“Heart’s Needle” explores a father’s struggle to remain a father to his daughter who, though separated from him by her parents’ divorce, maintains regular visits over a two-and-a-half year period. The child is almost three years old at the beginning.
The title comes from an old Irish tale, “The Frenzy of Suibne,” about the death of an only daughter, who is “the needle of the heart.” In the poem, W. D. Snodgrass suggests that the daughter’s presence as well as her absence is a needle in the heart, since both intensify his sense of loss. In a sequence of ten poems, the father speaks to his daughter as she develops into a petulant, asthmatic child whom he must scold. At the same time, her curiosity and independence bring him as much pleasure as pain. In the end, he cannot imagine his world without her.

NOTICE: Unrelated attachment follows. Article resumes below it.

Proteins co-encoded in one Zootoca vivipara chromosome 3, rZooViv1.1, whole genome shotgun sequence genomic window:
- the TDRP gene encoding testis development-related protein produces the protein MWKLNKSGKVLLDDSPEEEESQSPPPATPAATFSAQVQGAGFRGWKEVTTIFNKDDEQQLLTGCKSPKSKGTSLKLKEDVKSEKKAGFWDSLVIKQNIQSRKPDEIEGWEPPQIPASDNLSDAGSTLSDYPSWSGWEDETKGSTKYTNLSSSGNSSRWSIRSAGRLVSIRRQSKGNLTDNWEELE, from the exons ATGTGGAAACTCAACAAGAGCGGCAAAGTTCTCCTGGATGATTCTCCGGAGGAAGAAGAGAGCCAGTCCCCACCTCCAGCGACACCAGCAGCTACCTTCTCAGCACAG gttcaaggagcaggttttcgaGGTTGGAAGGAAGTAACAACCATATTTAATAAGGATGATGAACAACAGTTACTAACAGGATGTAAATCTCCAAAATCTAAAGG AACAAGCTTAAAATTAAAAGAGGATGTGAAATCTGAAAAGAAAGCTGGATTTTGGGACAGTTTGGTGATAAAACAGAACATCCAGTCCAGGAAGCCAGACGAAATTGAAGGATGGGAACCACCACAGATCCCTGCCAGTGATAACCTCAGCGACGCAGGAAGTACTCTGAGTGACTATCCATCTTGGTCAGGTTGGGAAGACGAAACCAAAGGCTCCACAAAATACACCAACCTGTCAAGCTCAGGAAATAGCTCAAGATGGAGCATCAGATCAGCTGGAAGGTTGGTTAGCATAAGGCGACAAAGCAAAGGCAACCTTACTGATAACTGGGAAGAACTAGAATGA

The poem begins in the winter of 1952, during the Korean War and after the speaker’s first marriage has collapsed. Snodgrass is often grouped with the “confessional” poets of the 1960’s who wrote autobiographical poems, and parallels with his own marital breakup and separation from his daughter Cynthia are apparent. Throughout the poem, however, Snodgrass clearly establishes that his concerns are as much universal as personal and particular.
In the first four sections, both father and daughter suffer the consequences of the divorce. The daughter (in section 1), once like “a landscape of new snow,” gradually forms (in section 2) similarities in behavior with destructive forces (strange dogs, moles). Between a mother who must be appeased and an unhappy father, the child...
(The entire section is 668 words.)